Ddukbokki (Spicy Rice Cakes) – The Ultimate Street Food

Ddukbokki is hands down my favorite street food. That’s saying a lot, considering the number of street foods available just in Korea.

When I was in fifth grade, my parents sent me and my brother to Korea to visit my grandparents. That was the last time I had totally authentic Korean street food. But I remember the taste of ddukbokki like it was yesterday. Since then, I had ddukbokki at many (some fancy) restaurants, but none compares to the simple, street-vendor-style ddukbokki I enjoyed so much as a little girl.

When you get ddukbokki from a street vendor in Korea, you simply receive cylindrical rice cakes cooked in spicy sauce – sometimes with fish cakes. Pay a little more, and you get a boiled egg along with the rice cakes. Unbelievably tasty! As much as I love and appreciate meats and vegetables, I like my ddukbokki simple and bare.

 

DDUKBOKKI RECIPE
Makes 4 servings
Ingredients
1 lb cylindrical rice cakes
3-4 heaping TB gochujang (Korean red chili pepper paste)
1 TB agave nectar or sugar
1 tsp gochugaru (Korean red chili pepper flakes)
2 cups anchovy-dashima stock/broth
boiled and peeled eggs: optional

Before You Cook: Anchovy-dashima stock makes up the base of the sauce for this dish. Although anchovy-dashima stock is preferrable – if you don’t have it on hand or you are a vegan – substitute it with vegetable stock. The taste won’t be the same, but it will be delicious nonetheless.

  1. Separate the rice cake into individual pieces and soak in cold water for 20+ minutes; this will allow the rice cakes (“dduk”) to absorb some water and become a bit softer (even if it doesn’t appear so).
  2. If you are including boiled eggs to this dish, boil them now so that they will still be warm when the ddukbokki is ready.
  3. In a large pan, pour 2 cups of anchovy-dashima stock. Bring it to a boil over medium heat.
  4. Add the dduk to the stock and cook for about 3 minutes*, while stirring. Add 3-4 tbs of gochujang, 1 tbs of agave or sugar, and 1 tsp gochugaru. Stir to ensure that the seasoning is well dissolved into the stock. Lower the heat.
  5. To prevent the dduk from sticking to the pan, keep stirring until the dduk has softened and the sauce becomes thicker (5-8 minutes)*. The dduk should be soft, but still chewy. Keep in mind, the sauce will thicken further even after you remove the pan from heat due to the starch from dduk. So, don’t reduce down the sauce too much; because even if the sauce is a little bit waterier than you’d like, it will continue to thicken after it’s done cooking. If the sauce has thickened or reduced too much before the rice cakes have completely softened, add more stock or water.
  6. If you are using eggs, add the boiled and peeled eggs to the pan towards the end of cooking. Mix well, allowing the eggs to heat through. Remove from heat. Serve while it’s still hot. Dip the boiled eggs in the sauce with each bite. The taste is just heavenly!

* Note: Cooking time largely depends on the type of dduk being used. Frozen dduk – especially if it’s a bit old and, thus, drier – takes considerably longer to cook. I am using packaged frozen rice cakes. These are harder than fresh rice cakes, which is why I soak AND precook them before seasoning is added. If you are cooking with fresh (soft) rice cakes, you can skip both steps – the soaking AND the precooking for 3 minutes before seasoning is added.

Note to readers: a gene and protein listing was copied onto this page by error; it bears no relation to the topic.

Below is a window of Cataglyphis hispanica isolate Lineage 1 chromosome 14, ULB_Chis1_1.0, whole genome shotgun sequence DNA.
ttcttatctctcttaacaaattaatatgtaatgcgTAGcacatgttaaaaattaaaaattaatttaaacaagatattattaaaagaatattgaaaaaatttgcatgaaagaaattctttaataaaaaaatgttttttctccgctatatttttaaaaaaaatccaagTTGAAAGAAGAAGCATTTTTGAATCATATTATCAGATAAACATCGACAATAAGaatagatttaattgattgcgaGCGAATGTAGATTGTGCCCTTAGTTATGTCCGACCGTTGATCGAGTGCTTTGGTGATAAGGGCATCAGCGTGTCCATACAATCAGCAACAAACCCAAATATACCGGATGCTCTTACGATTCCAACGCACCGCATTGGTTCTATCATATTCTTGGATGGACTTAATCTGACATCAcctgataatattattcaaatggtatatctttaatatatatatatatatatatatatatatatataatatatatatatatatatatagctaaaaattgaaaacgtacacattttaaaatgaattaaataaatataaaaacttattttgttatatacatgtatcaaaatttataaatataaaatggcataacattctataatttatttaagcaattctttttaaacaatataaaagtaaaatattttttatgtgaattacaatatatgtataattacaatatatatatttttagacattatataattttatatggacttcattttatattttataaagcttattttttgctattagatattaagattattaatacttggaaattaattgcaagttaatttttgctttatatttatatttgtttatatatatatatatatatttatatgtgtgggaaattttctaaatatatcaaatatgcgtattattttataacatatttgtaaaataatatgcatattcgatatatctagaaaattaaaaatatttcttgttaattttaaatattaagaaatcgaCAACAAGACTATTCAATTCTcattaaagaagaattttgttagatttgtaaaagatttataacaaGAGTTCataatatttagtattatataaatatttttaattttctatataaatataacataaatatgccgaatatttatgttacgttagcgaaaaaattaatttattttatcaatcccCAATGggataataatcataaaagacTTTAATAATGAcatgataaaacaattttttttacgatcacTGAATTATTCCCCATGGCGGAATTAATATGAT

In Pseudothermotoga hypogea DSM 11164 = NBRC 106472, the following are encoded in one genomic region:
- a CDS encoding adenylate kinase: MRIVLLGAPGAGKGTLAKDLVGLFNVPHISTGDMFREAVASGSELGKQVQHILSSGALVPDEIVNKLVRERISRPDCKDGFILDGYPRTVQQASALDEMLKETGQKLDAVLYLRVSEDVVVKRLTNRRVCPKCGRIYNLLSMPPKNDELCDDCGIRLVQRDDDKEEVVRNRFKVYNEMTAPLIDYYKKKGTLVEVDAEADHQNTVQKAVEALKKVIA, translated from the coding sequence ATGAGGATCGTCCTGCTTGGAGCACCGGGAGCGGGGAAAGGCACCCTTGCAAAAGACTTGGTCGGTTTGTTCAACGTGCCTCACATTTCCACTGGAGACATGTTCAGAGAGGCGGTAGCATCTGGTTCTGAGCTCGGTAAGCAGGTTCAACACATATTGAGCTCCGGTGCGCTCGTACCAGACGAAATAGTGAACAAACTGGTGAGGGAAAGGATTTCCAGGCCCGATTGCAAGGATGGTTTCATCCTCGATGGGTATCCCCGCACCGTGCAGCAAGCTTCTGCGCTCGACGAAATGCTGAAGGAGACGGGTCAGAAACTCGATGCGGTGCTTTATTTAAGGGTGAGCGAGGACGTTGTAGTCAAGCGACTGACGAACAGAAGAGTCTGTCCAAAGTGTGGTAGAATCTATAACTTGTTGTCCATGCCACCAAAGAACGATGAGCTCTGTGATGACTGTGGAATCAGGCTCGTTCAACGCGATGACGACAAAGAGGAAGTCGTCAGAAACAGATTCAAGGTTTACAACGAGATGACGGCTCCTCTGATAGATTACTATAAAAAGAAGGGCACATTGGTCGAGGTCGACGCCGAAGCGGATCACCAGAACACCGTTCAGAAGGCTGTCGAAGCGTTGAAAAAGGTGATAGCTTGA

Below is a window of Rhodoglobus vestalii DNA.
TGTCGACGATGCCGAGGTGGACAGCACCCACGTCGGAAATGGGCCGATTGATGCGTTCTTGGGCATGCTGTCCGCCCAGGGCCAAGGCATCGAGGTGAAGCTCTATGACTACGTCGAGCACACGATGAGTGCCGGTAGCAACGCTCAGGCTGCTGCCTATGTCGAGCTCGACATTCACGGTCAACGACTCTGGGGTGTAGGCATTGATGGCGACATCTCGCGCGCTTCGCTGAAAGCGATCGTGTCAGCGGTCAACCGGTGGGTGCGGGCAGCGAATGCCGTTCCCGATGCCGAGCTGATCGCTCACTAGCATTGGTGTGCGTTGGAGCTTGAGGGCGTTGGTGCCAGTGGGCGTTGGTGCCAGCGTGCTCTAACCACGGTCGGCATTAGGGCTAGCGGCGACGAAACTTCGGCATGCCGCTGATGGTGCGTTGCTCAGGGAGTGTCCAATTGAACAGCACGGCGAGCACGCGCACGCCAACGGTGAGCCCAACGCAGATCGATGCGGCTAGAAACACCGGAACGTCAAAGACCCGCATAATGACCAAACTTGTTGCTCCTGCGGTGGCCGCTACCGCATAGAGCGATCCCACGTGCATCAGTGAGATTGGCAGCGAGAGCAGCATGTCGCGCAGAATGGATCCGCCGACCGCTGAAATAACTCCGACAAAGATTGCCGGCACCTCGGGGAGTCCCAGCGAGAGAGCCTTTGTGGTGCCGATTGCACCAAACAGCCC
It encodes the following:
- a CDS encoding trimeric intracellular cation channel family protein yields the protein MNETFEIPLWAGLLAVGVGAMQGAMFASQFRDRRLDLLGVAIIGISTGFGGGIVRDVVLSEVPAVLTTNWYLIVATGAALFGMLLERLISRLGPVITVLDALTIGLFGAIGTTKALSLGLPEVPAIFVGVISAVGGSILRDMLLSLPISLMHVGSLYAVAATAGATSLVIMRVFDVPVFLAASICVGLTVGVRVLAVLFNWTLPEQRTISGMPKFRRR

You Might Also Like:

Tteok Manduguk (Rice Cake and Dumpling Soup)
Miyeok Juk - Korean Sea Vegetable Porridge
Myulchi Bokkeum (Stir-Fried Dried Anchovies)
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09. November 2011 by gomo
Categories: Banchan, Dairy-Free, Grains, Korean Food, Main Dish, Side Dish | Tags: , , , , , , | 12 comments


Comments (12)

  1. I love DDUKBOKKI. It’s such a comforting, yummy street food. ^^

    • Among the first things I plan to do when I go back to Korea for a visit is to run to a ddukbokki vendor for a quick fix! And yes, it is so comforting.

  2. This is interesting! I have never been to Korea but I have always been fascinated by their culture. I was amazed by the street food culture when I visited Asia (unfortunately we never got to visit Seoul…)
    Sometimes eating is not about the flavor but the whole experience of it. I hope I can try this at home too…Thanks for sharing!

    • You are so welcome Anna! I hope you can make it to Seoul someday. My friends & I had to sneak out to get ddukbokki from a street vendor, because our parents & grandparents didn’t want us going to the marketplace by ourselves :-) It was that good!

  3. I just love this dish!!!! I lived in Korea for nearly 3 years and this was my favorite street food. When I visit again a ddukbokki vendor is my first stop as well… Thank you so much for the recipe. ^^

  4. Ahh, ddukbokki, my favorite street food. You have no idea how many times I picked this up to eat when I went to Seoul. I swear I ate it at least four times from street vendors and I was only there for five days! So good. I’ll have to try your recipe and see if it brings back the delicious taste of Seoul.

  5. Oh, so that’s how come every one else’s sauce is thinner than mine! We boil the dduk like noodles, drain, add a splash of sesame oil, and a heaping spoon of gochujahng and serve it plain. Will definitely have to try your stock version! Thanks :)

  6. Looks amazing! How would you go about adding pork belly or another meat to this?

    • Hi Esther! Thanks for the comment. It’s quite simple actually. Just saute the pork belly or beef first before adding the dduk (or tteok). You can also use marinated beef (bulgogi) or pork belly (spicy pork or jeyuk). I hope you enjoy it!

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